Thirteen sub-Saharan African nations hold elections in 2015; Comoros, Lesotho and Nigeria all choose new officials in February alone. These votes will be cast at a time when some international observers express concern that the progress of democracy is slipping in sub-Saharan Africa, that gains over the last 20 years are slowing or reversing.
YALI.state.gov will devote content to the twin topics of democracy and good governance in February, bringing the YALI Network insights into the current international benchmarks for what democracies do and how they should operate.
Members of the YALI Network also will be sharing their stories with the community, demonstrating how they are acting in their communities to improve democracy, voter participation, good governance and equal opportunity.
“Government of the people, by the people, for the people.”
Abraham Lincoln, the 16th U.S. president, made this description of democracy famous at a crucial time in the nation’s history. This definition is still widely quoted today, more than 150 years later.
Though democracy has a long history in the West, recent decades put democracy on the fast track. Fewer than half of the world’s nations were democracies in 1991. By 2006, 64 percent were democracies, according to the U.S. Agency for International Development. Just a decade and a half ago, democracy was considered largely a Western model. Fifteen years later, it is the predominant form of government globally, and internationally perceived as the source from which a government must draw its legitimacy.
Advancing Democracy The U.S. government supports the growth of freedom, democracy and human dignity in other nations through these objectives:
1) Promote participatory, representative political processes.
2) Foster greater institutional, legal accountability.
3) Protect human rights.Read more about the DRG strategy
The United Nations has set standards for what a democracy is meant to deliver — freedoms of expression, assembly, association, vote and participation in public affairs.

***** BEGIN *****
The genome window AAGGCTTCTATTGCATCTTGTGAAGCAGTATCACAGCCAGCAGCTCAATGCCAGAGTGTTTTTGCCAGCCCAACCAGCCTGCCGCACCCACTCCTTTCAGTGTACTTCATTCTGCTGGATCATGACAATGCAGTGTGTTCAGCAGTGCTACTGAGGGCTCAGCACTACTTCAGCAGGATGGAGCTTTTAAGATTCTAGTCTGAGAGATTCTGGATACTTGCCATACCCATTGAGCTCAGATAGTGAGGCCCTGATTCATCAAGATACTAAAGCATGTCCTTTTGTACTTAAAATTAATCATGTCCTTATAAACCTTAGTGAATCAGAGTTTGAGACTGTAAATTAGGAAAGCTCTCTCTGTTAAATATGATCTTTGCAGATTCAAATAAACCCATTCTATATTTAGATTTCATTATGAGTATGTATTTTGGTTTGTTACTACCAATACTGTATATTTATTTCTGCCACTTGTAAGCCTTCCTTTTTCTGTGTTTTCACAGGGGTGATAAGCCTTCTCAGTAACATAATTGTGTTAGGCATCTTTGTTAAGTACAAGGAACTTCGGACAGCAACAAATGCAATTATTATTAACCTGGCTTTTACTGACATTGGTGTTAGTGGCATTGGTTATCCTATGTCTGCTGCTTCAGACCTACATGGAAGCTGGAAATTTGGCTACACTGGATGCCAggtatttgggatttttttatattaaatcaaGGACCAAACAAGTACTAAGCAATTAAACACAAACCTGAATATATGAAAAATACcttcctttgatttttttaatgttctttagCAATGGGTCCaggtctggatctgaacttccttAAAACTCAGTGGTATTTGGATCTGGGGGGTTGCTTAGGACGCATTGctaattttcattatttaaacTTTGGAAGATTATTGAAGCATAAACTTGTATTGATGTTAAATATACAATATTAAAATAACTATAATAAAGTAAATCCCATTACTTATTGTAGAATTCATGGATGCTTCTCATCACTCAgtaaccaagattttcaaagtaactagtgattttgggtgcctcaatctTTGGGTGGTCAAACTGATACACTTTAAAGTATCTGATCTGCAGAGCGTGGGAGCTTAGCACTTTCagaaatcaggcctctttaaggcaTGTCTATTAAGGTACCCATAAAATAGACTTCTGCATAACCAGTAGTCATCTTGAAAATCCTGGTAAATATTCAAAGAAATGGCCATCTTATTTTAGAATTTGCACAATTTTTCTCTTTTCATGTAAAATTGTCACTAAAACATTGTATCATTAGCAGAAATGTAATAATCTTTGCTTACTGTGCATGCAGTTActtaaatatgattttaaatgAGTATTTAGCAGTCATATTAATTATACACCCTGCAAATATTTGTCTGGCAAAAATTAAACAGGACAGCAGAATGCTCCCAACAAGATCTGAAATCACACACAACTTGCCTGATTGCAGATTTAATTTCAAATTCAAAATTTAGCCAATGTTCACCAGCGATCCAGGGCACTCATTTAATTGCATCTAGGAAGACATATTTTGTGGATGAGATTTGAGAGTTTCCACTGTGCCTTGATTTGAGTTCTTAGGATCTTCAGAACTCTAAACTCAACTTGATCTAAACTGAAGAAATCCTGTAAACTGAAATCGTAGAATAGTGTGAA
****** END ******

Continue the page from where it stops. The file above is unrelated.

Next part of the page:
Defining democracy is one thing, but making it work — day-to-day, for one and all — is a moving target.
In fact, distinguished Yale University political scientist Robert A. Dahl has suggested five criteria that a nation should achieve if a government wants to be known as a democracy:
Effective participation: Citizens must have adequate and equal opportunities to form their preference, place questions on the public agenda and express reasons for one outcome over the other.
Voting equality at the decisive stage: Each citizen must be assured his or her judgments will be counted as equal in weight to the judgments of others.
Enlightened understanding: Citizens must enjoy ample and equal opportunities for discovering and affirming what choice would best serve their interests.
Control of the agenda: People must have the opportunity to decide what political matters actually are of importance to them, and what should be brought up for deliberation.
Inclusiveness: Equality must extend to all citizens within the state. Everyone has a legitimate stake within the political process.
In a 2014 obituary, the New York Times described Robert A. Dahl as “his profession’s most distinguished student of democratic government.” His most notable works are the books Who Governs, How Democratic is the American Constitution, and Democracy and Its Critics.
How strong are democracies in your region? The nongovernmental organization Freedom House conducts an annual survey, Freedom in the World.
Further resources on the topic are here.